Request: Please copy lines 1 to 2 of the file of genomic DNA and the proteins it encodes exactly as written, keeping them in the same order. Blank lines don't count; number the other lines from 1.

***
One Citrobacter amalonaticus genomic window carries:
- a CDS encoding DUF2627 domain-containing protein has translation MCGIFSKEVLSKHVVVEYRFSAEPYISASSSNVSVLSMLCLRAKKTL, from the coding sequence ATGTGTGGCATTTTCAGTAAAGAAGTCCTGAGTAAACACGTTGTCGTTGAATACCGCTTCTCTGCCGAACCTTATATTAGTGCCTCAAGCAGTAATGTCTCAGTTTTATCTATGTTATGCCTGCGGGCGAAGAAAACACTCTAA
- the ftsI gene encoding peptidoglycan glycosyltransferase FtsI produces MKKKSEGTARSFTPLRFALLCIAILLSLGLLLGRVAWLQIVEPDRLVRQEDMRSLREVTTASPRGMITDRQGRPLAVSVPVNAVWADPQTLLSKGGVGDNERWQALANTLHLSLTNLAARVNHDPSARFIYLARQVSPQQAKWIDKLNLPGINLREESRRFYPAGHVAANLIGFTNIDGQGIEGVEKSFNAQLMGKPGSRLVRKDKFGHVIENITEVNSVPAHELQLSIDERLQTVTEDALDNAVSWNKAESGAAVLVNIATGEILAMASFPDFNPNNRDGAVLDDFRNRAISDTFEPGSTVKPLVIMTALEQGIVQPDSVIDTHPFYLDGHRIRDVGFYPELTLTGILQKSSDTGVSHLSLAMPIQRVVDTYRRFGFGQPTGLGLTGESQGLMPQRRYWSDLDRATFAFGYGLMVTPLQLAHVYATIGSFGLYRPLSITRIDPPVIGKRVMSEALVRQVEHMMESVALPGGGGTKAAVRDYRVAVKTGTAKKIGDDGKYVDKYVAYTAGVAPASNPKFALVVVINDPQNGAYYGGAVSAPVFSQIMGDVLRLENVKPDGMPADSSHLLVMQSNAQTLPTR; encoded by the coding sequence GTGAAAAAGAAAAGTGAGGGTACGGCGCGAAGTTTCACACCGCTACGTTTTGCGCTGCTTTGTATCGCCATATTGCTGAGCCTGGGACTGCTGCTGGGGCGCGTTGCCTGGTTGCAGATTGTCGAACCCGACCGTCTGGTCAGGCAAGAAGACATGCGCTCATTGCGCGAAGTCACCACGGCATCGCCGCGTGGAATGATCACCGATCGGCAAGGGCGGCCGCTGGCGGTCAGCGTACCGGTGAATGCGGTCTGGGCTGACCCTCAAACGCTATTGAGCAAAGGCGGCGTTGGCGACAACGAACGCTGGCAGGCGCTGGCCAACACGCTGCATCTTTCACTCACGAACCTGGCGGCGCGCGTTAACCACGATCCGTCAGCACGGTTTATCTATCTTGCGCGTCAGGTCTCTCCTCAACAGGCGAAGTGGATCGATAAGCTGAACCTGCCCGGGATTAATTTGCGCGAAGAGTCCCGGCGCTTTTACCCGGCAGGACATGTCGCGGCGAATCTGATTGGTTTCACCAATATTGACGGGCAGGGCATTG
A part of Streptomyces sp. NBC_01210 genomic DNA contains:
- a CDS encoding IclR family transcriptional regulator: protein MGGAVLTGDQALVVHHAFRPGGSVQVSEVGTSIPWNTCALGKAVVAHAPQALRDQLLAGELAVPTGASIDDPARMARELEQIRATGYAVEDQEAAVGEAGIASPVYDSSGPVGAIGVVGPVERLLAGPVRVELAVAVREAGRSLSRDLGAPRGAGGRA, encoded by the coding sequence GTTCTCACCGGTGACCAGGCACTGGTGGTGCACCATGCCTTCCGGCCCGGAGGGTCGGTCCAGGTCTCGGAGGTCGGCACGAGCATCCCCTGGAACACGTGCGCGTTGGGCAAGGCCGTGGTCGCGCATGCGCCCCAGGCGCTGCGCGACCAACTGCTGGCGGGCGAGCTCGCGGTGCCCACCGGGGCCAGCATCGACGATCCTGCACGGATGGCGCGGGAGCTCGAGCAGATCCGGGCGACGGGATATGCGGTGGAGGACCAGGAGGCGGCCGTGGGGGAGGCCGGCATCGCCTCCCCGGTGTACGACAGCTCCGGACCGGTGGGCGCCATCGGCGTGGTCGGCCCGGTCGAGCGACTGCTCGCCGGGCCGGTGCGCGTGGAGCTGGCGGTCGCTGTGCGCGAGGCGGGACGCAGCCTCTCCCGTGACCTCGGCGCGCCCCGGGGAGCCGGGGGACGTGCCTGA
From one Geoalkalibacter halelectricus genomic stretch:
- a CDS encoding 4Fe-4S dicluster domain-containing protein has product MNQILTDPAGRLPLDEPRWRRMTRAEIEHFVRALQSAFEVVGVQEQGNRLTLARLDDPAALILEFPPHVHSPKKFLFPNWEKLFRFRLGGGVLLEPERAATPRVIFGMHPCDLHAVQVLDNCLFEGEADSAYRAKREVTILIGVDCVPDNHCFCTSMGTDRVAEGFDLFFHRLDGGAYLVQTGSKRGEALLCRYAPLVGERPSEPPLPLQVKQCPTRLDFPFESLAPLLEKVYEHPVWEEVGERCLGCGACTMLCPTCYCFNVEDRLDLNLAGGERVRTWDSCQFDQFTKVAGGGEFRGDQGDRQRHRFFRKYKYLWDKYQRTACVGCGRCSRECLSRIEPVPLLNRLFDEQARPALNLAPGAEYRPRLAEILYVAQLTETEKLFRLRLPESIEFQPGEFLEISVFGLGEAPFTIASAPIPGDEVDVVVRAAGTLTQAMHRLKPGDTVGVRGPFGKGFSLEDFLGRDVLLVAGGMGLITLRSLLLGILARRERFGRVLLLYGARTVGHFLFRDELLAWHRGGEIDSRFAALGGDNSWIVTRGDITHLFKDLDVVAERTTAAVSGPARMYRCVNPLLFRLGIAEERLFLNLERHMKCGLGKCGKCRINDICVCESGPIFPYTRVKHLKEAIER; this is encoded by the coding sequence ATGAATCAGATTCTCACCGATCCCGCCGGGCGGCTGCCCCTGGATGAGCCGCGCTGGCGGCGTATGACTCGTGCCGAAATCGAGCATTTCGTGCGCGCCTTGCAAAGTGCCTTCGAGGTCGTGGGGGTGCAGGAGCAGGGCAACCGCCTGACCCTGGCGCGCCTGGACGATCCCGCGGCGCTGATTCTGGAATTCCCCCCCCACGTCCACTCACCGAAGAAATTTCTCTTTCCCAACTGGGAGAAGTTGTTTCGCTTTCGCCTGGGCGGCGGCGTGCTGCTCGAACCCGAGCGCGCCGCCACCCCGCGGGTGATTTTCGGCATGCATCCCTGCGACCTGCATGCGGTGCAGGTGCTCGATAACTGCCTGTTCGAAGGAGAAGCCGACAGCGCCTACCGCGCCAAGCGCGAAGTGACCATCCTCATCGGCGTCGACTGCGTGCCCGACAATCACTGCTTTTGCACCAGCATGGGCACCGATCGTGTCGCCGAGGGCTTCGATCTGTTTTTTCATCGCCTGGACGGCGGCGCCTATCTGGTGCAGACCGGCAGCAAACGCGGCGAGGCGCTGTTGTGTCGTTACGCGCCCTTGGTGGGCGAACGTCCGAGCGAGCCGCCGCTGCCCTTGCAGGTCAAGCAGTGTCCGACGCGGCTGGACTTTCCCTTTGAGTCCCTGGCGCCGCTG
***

One Citrobacter amalonaticus genomic window carries:
- a CDS encoding DUF2627 domain-containing protein has translation MCGIFSKEVLSKHVVVEYRFSAEPYISASSSNVSVLSMLCLRAKKTL, from the coding sequence ATGTGTGGCATTTTCAGTAAAGAAGTCCTGAGTAAACACGTTGTCGTTGAATACCGCTTCTCTGCCGAACCTTATATTAGTGCCTCAAGCAGTAATGTCTCAGTTTTATCTATGTTATGCCTGCGGGCGAAGAAAACACTCTAA